Everyone gives out Player of the Year and Coach of the Year Awards. So do we.
But sometimes there are players, coaches or circumstances so extraordinary, they necessitate some sort of honor unto themselves.
Introducing Central Jersey Sports Radio’s Big Central Football Specialty Awards for 2020.
Tech Wizards of the Year: Bernards Coaching Staff
Rutgers football coach Greg Schiano said COVID-19 was his team’s Number One opponent. In reality, the same could be said for any sports team.
And it hit the Bernards football team when the coaching staff found out Offensive Coordinator Dave Carmen would have to sit out the Mountaineers’ Week 7 game against St. Thomas Aquinas.
After discussion about options on the staff, Carmon wound up calling the offensive plays from his couch, thanks to the web-conferencing app Zoom. The following week, head coach Jon Simoneau would wind up doing the very same thing.
Listen below to Jon Simoneau talk about his staff’s coaching (tech) wizardry in 2020:
Record Setter of the Year: Bernards QB Teddy Gouldin
The Bernards coaching staff wasn’t the only part of the Mountaineer season that was exceptional.
Senior quarterback Teddy Gouldin – a three-year-starter – ended his scholastic efforts as the holder of seven career Bernards records:
- Passing Yards: 4,733
- 1,000 Yard Passing Seasons: 3
- QB Rating: 114.4
- Completion Percentage: 52%
- Passing TDs: 54
- Rushing TDs by a QB: 14
- Total TDs: 68
Listen below to Teddy Gouldin talk about his stellar career in crimson and white:
Mr. Consistency: Woodbridge RB Ali Lee, Jr.
The 5-10, 170-pound senior running back had a stellar career for the Barrons. The things he could do weren’t always measured in the stat column, though his stat column was impressive.
He had electrifying runs. There’s no way to tally that.
He scored momentum-changing touchdowns. There’s no category on MaxPreps for that.
But they do keep track of rushing yards and touchdowns. And of those, Lee had a lot, and was Mr. Consistency.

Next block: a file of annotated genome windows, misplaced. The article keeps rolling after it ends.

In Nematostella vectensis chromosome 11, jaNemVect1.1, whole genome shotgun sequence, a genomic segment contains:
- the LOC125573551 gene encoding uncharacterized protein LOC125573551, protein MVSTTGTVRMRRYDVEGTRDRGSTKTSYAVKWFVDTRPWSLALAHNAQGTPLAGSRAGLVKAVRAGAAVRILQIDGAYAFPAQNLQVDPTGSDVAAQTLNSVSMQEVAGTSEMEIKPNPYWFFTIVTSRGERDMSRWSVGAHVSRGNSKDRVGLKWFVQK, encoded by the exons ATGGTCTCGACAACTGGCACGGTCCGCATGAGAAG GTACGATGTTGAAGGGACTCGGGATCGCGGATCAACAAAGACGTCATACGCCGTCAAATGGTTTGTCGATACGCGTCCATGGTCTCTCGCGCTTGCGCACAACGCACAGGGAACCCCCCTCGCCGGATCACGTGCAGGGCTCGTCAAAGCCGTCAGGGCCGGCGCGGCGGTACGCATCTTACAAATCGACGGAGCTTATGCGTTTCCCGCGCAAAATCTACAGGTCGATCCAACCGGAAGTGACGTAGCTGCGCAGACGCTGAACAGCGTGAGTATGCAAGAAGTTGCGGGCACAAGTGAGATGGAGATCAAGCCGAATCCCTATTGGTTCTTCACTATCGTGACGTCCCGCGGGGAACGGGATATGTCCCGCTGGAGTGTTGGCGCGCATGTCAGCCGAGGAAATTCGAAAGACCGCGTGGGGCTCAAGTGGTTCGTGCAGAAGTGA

Try this on for size: Lee played 26 varsity games for the Barrons. In each of his last 18 games, he ran for at least 100 yards, and scored in all of them. That streak dates back to the final game of his sophomore season; he hit the century mark in all 11 games last year, and all 6 this year.
Lee will head to Stony Brook with 3,918 career rushing yards to his name, 44 rushing TDs, and 53 total.
Listen to Ali Lee Jr. recap his career with the Barrons:
Jack of All Trades: North Plainfield’s Khan-Yae Stevens
An Honorable Mention for CJSR’s Two-Way Player of the Year, that award simply was not enough to encompass everything Khan-Yae Stevens could do.
He plays wide receiver and defensive back, but also returns punts. And he excelled at all of them.
On the offensive side of the ball, he caught 21 passes for 481 yards and 11 touchdowns, while rushing 22 times for 194 yards and a score. He also threw two passes, completing both for touchdowns, racking up 50 aerial yards.
On the defensive side of the ball, he was disruptive. Stevens logged 6 interceptions – two of them for scores – totaling 244 yards. he also logged 34 tackles, 2 TFLs, and a forced fumble.
Then, there was special teams, to complete the trifecta: 13 punt returns for 248 yards and a touchdown, averaging 19 yards per return.
Stevens was one of many whose efforts contributed to a 7-1 season, the Canucks’ best since 2010, when they finished 9-1.
Listen below to Khan-Yae Stevens talking about his all-around season for North Plainfield:
Medical Comeback Award: Bernards LB Luke Burns
From nearly losing a leg, to an all-stater who finished his high school career with nearly 300 tackles: that’s the story of Luke Burns in a nutshell.
Bernards head coach Jon Simoneau says the senior “nearly had his leg amputated as a freshman” after he suffered a lacrosse injury that led to compartment syndrome, a condition that occurs when pressure in the muscles reaches dangerous level, dangerously decreasing blood flow.
He rebounded, however, despite suffering another unrelated leg injury this year. That limited him to six of the nine games Bernards played, but he still managers 70 tackles (11.7 per game), 8 TFLs and 4 1/2 sacks.
He finished off his Mountaineer career with 296 tackles (91 solo, 10.6 per game), 19 TFLs, 8 1/2 sacks, and 10 forced fumbles.
Click below to hear Luke Burns talk about recovering from injury to finish off a great high school career: